Chapter 16
A Community of Tennessee Writers, Readers & Passersby


William Wright is the author of nine poetry collections, including Tree Heresies (Mercer University Press, 2015), Night Field Anecdote (Louisiana Literature Press, 2011), Bledsoe (Texas Review Press, 2011), and Dark Orchard (Texas Review Press, 2005). His poems have recently appeared in The Kenyon Review, the Oxford American, The Antioch Review, Shenandoah, and the Southern Poetry Review. He currently serves as Writer in Residence at the University of Tennessee in Knoxville.


So sing hallelujah! as they douse the boy in river water.
So bring him up to find his eye lashes laced in silt—
so the congregants scowl at him, the odd one—
so red the mud smeared in his hair it looks as blood gone slag with sin,
          he runs home in rain, his teeth chattering,

so the wind bites at him cold, even in May, the backroad mess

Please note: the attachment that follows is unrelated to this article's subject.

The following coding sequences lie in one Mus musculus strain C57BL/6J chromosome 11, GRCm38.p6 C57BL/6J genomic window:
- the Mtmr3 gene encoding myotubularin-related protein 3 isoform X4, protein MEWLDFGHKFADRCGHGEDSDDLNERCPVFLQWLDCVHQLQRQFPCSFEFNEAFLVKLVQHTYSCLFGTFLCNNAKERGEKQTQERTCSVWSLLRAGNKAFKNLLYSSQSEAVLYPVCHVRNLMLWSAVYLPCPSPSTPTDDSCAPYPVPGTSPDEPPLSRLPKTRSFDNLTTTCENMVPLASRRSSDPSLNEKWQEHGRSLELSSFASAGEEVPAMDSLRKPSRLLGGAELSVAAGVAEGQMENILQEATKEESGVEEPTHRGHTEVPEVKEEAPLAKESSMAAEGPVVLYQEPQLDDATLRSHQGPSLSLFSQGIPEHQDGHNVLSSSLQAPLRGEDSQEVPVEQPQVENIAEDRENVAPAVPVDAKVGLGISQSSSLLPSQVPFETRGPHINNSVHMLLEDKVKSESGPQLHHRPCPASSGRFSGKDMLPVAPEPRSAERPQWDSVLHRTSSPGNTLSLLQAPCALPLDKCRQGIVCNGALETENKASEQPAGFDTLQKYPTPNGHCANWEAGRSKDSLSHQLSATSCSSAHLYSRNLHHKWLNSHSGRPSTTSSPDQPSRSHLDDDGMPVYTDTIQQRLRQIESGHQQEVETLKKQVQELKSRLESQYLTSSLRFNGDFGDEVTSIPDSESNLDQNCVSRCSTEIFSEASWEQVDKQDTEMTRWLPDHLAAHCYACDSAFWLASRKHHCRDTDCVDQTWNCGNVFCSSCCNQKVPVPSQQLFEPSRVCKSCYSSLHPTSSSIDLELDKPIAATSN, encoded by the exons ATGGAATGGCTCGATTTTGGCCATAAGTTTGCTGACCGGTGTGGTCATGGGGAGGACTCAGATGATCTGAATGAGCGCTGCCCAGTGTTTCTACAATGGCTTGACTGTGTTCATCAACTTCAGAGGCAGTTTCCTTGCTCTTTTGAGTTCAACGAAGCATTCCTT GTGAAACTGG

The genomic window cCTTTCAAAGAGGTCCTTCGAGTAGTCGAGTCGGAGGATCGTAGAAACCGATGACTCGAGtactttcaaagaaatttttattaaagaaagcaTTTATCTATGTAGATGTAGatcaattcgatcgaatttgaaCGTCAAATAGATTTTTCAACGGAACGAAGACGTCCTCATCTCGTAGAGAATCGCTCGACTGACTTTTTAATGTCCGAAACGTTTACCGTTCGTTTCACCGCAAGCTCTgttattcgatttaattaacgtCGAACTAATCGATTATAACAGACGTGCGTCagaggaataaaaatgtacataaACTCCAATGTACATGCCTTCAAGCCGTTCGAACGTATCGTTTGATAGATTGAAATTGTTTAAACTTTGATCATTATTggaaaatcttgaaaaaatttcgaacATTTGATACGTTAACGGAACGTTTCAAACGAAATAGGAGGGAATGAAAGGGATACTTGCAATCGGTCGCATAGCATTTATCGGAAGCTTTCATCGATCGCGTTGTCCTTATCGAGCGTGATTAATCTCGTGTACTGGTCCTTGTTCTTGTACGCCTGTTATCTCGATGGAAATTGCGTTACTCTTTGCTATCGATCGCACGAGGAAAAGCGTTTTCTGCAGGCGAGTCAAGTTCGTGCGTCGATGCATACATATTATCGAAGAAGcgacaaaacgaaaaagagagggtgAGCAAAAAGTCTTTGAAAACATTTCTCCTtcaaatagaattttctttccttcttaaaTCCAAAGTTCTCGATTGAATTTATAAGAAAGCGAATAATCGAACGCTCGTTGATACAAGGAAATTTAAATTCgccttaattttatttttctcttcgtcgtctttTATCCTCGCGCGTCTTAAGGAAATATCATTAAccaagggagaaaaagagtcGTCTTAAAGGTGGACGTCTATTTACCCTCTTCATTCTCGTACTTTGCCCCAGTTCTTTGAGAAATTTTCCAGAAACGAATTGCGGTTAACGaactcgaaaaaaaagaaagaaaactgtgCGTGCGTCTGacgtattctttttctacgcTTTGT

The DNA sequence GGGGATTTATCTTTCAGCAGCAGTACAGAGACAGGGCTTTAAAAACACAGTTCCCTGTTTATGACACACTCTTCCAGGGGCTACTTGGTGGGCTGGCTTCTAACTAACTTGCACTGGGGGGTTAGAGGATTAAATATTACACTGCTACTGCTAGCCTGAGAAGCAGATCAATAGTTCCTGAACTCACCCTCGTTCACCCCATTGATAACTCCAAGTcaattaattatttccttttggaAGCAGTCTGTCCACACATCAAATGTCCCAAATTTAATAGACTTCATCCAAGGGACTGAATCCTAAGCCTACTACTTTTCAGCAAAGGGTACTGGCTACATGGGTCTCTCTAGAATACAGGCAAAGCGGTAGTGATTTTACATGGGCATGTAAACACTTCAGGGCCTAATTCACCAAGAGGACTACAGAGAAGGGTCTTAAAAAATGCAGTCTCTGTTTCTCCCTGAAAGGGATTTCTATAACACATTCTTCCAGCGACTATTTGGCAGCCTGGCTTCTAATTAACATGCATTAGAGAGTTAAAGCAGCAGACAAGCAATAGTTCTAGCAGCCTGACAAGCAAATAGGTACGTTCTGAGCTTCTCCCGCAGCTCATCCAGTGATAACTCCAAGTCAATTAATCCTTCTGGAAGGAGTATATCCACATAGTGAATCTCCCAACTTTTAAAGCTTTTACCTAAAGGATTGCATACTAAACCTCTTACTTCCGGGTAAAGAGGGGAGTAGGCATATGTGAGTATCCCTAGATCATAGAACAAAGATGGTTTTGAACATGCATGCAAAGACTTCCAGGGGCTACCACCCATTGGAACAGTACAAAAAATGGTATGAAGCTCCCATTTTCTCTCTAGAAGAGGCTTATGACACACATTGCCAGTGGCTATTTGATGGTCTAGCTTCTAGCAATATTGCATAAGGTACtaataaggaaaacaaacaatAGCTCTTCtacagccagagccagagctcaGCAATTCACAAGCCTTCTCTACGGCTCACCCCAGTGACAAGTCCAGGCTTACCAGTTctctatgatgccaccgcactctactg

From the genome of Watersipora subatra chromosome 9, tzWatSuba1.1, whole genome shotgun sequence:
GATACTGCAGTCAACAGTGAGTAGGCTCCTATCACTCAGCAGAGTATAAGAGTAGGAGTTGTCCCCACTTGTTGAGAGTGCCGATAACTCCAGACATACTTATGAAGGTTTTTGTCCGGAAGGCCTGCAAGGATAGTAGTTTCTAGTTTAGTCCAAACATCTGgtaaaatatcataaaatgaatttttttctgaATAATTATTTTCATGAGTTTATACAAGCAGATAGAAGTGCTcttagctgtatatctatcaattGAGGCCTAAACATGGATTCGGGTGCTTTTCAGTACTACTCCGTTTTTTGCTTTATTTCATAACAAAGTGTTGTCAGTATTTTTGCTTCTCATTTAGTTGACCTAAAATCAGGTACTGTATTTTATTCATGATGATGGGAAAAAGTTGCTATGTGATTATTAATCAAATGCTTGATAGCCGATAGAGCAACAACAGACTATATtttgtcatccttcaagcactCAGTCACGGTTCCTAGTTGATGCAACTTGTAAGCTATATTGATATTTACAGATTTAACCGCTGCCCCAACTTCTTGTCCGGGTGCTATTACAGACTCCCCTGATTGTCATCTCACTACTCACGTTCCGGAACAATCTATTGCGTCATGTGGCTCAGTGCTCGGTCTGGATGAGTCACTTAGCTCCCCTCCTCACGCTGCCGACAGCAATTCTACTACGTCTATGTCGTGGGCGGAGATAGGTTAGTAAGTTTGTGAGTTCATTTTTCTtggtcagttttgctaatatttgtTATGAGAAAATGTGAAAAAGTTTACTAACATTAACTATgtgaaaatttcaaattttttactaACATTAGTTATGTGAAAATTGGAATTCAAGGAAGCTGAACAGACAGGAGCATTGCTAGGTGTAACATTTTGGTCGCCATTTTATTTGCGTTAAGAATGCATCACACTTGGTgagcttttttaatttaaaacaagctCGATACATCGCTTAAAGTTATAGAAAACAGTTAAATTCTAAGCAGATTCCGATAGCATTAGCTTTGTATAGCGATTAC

so bog-slocked and rock-slashed—and home now
so the family scatters from each other into their own nests,
so delicately built with least resentments—and the boy,
so tired, his ears crammed with biblical slosh, sleeps
so soundly, dreams of a girl he will never witness, her hair

struck red against the wetness of her lavender dress,
so lovely, lovely, that when he wakes he’ll walk the farm
so pocked with nails and crates and lichen-licked marl and think never
so much as now of the clay that makes him, the water that shapes him
so heavily, this land a trap, a friend.